Obesity and COVID-19: Meet Patients Where They Are

November 20, 2020
Ted Kyle, RPh, MBA

Americans with obesity and overweight are at greater risk for more severe COVID-19. Clinicians can support them best by asking how they can help.

It is hard to miss the fact that obesity is amplifying the risks of COVID-19 for many patients in primary care. Roughly 42% of Americans have a BMI that puts them in the range of obesity. Another 32% are in the range of overweight. On top of that, CDC has steadily broadened its warnings that excess weight is a risk factor for severe outcomes with a coronavirus.

The agency started with a warning that severe obesity was a problem. Then it expanded the warning to state that any degree of obesity confers added risk. Finally, in October, CDC added that even overweight (BMI 25-30) might bring increased risk.

Rest assured, if patients are paying attention, they have heard this. Every newsfeed on health contains a steady flow of headlines telling them about this risk. So, unsurprisingly, research tells us that this situation is bringing anxiety and other issues.

Mental health and stress eating

In new research presented at ObesityWeek 2020, researchers from the University of Texas Southwestern Medical Center found that 84% of their patients with obesity were experiencing depression. Increased anxiety, reported by 74%, was also significant. Thus, stress eating was a problem for 62% of their sample.

These findings are consistent with results reported in a global survey of 7,753 individuals both with and without obesity during the pandemic lockdown. They found increased anxiety was greater in the respondents with obesity. One bright spot was the finding that healthy eating scores improved during the lockdown. This was because people were cooking more and eating less food from restaurants.

In yet another study, researchers found that 68% of participants in health-related research reported moderate or severe symptoms of PTSD. These symptoms presented a problem for patients trying to adhere to behavioral health recommendations.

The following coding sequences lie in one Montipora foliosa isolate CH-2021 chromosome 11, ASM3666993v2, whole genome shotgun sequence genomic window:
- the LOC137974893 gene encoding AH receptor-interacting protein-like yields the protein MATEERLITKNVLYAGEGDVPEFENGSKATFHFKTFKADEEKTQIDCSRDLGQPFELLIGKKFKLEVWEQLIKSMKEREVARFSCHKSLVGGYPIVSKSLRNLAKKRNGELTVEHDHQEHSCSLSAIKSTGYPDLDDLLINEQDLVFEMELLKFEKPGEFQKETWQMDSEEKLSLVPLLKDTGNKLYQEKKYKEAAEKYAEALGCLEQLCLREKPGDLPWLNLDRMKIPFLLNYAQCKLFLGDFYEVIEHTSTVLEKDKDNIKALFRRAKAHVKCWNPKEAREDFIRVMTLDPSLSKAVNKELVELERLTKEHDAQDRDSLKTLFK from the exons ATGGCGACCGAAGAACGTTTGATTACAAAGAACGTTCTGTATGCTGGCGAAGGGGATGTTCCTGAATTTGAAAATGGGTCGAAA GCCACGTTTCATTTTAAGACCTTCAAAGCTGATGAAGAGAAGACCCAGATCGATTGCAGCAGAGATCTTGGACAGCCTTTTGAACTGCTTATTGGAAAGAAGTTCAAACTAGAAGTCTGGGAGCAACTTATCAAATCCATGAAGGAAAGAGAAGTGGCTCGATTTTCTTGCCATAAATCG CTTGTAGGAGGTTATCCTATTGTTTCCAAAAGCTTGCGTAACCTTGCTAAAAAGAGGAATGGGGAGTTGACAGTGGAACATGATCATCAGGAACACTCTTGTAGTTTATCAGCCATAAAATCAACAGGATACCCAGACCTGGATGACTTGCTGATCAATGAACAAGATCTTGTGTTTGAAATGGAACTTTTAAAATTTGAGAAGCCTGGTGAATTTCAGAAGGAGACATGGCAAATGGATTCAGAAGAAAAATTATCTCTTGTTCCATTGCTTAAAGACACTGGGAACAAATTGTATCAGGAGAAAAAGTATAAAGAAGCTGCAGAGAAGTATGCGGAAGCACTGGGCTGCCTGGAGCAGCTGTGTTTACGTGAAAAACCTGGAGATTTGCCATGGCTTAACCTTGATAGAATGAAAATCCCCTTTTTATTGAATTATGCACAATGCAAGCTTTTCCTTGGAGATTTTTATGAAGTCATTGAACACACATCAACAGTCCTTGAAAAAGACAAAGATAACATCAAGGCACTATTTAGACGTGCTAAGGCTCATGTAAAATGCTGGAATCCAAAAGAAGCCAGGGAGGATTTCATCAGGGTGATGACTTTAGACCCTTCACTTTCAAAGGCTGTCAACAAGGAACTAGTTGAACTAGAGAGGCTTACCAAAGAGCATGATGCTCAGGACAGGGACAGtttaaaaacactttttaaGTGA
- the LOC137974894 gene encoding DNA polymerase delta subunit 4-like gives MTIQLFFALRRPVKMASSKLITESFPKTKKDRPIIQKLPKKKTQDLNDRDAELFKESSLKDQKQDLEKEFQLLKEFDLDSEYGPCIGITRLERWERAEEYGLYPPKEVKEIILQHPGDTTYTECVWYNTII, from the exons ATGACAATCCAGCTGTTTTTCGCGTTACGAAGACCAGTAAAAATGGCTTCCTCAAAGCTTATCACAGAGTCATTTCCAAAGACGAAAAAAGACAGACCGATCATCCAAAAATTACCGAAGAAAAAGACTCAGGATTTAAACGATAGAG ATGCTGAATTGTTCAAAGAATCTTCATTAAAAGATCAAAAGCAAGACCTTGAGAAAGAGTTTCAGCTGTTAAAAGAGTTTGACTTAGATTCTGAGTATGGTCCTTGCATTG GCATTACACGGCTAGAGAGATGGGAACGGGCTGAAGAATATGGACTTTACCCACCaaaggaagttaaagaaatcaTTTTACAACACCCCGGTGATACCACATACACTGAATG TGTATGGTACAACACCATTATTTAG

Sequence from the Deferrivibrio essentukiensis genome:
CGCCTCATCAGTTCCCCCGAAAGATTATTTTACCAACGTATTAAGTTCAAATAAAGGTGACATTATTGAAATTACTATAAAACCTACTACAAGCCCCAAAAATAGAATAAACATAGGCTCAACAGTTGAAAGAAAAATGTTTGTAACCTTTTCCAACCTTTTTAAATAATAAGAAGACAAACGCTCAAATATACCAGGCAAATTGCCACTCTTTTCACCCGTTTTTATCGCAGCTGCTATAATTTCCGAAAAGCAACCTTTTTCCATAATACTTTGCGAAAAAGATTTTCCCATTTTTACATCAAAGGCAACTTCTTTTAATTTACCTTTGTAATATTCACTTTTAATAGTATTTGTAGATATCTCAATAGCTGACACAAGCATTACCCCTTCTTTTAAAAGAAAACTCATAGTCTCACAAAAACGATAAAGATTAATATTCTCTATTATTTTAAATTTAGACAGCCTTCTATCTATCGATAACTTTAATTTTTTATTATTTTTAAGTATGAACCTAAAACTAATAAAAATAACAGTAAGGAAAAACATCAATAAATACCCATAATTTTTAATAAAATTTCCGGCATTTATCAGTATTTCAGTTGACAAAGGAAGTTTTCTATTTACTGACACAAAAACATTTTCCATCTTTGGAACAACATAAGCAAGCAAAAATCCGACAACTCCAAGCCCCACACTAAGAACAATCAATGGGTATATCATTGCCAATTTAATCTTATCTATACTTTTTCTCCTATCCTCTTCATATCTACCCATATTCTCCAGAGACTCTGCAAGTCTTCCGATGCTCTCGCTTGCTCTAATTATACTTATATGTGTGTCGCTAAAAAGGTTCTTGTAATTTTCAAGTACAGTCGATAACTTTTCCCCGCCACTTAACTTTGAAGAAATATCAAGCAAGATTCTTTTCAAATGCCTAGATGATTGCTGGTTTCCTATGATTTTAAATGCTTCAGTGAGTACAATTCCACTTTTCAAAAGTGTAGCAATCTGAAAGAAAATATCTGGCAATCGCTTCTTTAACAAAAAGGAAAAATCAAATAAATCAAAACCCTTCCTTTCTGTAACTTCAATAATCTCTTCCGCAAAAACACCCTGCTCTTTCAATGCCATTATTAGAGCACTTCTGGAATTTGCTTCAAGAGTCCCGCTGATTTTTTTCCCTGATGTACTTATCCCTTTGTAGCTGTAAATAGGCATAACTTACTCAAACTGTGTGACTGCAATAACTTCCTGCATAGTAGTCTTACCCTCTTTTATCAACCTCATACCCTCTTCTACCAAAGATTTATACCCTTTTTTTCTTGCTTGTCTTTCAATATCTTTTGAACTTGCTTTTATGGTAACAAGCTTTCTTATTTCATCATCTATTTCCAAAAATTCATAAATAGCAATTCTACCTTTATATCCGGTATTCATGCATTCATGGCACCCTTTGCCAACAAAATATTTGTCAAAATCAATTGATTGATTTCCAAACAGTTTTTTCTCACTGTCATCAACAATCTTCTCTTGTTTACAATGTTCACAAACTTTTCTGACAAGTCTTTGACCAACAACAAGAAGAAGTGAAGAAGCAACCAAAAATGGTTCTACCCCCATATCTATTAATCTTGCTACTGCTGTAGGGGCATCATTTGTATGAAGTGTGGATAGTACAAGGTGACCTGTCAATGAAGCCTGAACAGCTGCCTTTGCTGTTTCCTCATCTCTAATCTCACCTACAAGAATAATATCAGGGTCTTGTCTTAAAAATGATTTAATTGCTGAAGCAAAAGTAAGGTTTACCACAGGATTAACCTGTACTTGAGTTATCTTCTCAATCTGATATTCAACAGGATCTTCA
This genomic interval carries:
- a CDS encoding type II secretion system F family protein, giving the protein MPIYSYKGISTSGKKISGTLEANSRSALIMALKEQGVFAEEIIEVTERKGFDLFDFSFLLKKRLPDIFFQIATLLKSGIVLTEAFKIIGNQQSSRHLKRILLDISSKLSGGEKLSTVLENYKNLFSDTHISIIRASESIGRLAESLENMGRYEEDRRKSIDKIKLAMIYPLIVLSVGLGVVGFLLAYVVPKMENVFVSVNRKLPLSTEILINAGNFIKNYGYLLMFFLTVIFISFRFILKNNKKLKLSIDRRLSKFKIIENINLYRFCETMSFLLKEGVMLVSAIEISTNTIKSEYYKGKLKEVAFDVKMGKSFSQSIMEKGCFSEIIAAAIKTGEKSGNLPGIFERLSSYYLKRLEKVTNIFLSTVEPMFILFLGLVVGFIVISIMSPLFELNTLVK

Different patients, different needs

It is worth noting that the effects of the pandemic are quite different for different patients. Some are in a position to adopt healthier habits, as noted by the findings related to cooking more and eating out less. Some have actually lost weight and coped with the pandemic by getting more physical activity and commuting less. Others find themselves gaining weight and facing extreme anxiety about their risks because of obesity.

Some are coping by more aggressively seeking obesity treatment. Bariatric surgeons have lately reported an increase in patients pursuing gastric bypass and sleeve procedures. Others might put their health at risk by avoiding medical care because of COVID-19.

In short, COVID-19 presents special risks to your patients living with obesity.

What’s the best way to support them? Boilerplate advice for these patients is unlikely to be helpful because different patients are having vastly different experiences and thus will have different needs. What might be helpful advice for one patient could actually be harmful for another.

The best approach in this situation is to practice truly patient-centered care and meet each patient where they are. In this stressful time when a third wave of the pandemic is upon us, they will remember the care you provide.

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News | Obesity | Coronavirus